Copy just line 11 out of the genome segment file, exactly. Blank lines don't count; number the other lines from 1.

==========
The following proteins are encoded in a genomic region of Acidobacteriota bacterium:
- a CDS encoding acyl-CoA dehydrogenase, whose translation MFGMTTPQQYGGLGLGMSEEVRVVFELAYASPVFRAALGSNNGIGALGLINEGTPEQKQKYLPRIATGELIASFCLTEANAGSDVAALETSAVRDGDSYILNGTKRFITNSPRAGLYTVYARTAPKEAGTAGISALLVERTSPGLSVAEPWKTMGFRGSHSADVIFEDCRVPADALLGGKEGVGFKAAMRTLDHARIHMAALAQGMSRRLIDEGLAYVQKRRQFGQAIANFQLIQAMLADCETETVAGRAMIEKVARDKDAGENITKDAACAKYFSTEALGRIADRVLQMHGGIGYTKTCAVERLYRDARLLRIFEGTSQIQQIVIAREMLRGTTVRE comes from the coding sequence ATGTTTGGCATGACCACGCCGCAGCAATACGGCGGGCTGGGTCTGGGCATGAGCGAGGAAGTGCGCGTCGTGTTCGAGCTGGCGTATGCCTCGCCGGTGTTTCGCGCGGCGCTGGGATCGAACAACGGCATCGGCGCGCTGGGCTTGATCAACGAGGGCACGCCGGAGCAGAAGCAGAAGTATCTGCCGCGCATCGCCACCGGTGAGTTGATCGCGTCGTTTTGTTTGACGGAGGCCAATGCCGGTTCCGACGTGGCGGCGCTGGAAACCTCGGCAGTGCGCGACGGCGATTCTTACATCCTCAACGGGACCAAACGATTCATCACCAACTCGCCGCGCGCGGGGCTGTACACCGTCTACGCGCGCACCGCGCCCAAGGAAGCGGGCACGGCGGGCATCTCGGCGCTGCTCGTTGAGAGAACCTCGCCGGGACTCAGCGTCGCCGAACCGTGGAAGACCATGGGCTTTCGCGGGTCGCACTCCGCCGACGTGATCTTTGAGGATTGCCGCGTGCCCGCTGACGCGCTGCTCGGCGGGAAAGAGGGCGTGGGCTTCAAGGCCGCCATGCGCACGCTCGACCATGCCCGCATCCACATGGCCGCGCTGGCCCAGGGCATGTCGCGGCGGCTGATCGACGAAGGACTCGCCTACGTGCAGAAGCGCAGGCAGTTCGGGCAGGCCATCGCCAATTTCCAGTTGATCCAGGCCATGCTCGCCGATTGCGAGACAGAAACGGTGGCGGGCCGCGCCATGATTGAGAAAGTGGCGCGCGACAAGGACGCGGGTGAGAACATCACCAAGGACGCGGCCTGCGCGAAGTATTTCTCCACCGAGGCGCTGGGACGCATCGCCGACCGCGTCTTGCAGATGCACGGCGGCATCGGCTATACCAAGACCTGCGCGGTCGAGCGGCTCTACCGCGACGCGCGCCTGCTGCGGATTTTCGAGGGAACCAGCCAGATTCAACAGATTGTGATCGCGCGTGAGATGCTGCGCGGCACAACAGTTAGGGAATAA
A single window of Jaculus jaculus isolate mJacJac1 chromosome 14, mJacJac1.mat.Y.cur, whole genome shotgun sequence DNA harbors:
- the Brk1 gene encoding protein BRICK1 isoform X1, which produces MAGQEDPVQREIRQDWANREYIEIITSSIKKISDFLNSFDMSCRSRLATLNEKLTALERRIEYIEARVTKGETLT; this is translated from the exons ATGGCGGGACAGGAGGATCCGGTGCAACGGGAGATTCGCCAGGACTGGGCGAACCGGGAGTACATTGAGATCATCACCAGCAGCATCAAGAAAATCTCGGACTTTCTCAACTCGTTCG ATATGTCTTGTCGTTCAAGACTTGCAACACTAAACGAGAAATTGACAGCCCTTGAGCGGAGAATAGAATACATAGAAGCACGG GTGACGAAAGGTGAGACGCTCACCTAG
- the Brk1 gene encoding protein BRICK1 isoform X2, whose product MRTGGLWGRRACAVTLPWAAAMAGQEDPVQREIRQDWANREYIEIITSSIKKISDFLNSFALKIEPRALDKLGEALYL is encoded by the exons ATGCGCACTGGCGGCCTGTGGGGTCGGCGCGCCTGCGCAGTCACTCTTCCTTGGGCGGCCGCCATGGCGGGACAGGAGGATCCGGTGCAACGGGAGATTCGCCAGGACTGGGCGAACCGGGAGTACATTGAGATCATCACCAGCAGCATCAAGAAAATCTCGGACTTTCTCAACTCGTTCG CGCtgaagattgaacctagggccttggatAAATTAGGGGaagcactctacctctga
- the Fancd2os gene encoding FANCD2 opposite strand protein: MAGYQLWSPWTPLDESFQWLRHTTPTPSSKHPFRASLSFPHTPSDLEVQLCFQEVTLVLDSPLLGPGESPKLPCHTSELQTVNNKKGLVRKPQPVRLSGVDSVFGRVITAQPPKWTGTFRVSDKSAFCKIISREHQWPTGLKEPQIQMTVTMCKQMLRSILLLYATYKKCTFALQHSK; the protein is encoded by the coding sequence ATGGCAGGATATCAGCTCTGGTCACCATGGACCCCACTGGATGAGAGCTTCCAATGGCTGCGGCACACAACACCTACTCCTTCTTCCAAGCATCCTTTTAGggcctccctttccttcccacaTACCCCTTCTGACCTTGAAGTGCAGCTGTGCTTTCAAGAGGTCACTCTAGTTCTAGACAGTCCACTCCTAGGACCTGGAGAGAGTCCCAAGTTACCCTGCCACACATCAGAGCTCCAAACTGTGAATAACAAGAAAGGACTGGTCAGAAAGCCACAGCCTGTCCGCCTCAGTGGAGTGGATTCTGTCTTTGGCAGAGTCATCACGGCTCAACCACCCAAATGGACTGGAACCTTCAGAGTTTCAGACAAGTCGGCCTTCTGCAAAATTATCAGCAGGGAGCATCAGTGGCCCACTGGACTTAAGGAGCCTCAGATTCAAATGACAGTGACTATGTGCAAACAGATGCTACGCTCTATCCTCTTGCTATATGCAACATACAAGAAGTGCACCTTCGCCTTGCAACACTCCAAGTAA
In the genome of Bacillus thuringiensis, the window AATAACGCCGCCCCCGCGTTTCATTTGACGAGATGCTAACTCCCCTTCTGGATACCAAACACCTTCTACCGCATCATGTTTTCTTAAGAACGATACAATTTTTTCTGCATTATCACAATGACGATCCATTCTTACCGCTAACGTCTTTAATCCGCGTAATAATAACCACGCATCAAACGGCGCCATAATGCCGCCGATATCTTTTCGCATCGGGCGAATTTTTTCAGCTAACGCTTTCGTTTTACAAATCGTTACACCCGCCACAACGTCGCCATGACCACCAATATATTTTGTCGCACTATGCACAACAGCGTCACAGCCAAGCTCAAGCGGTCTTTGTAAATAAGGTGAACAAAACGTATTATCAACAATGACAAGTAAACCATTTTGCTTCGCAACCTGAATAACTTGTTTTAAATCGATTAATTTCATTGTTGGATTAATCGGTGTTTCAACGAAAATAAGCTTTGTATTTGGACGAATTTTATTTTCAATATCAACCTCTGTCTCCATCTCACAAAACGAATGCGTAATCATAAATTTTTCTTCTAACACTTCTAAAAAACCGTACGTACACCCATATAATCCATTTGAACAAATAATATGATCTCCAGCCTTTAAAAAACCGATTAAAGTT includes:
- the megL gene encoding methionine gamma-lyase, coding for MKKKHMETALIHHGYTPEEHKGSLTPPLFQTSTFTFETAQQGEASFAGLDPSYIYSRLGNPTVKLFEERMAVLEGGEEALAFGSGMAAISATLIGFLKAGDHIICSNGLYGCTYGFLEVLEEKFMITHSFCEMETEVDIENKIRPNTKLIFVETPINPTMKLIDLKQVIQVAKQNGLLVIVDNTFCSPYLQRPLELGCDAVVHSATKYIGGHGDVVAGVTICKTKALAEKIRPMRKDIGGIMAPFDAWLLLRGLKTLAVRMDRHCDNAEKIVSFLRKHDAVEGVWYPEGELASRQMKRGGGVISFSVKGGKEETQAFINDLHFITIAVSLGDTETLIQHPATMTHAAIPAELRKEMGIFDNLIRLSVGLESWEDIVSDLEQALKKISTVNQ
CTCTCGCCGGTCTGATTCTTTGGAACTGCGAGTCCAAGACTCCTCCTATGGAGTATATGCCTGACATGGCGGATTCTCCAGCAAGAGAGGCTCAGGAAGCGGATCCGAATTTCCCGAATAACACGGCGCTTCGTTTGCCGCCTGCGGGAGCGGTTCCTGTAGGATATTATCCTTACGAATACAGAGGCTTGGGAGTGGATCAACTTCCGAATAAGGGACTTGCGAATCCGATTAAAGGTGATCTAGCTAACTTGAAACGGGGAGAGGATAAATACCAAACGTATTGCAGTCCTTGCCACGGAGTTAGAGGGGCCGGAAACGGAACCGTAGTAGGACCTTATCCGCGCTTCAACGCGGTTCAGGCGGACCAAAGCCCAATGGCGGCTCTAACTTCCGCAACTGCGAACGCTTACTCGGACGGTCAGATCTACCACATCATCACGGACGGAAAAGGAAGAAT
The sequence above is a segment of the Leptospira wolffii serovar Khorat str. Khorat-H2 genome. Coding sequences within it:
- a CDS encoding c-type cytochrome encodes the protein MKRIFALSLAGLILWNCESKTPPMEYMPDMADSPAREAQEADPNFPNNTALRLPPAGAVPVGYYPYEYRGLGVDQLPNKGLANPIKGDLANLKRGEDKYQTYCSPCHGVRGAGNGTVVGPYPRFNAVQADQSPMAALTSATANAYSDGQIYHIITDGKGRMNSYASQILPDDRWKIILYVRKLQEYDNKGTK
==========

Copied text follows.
- a CDS encoding c-type cytochrome encodes the protein MKRIFALSLAGLILWNCESKTPPMEYMPDMADSPAREAQEADPNFPNNTALRLPPAGAVPVGYYPYEYRGLGVDQLPNKGLANPIKGDLANLKRGEDKYQTYCSPCHGVRGAGNGTVVGPYPRFNAVQADQSPMAALTSATANAYSDGQIYHIITDGKGRMNSYASQILPDDRWKIILYVRKLQEYDNKGTK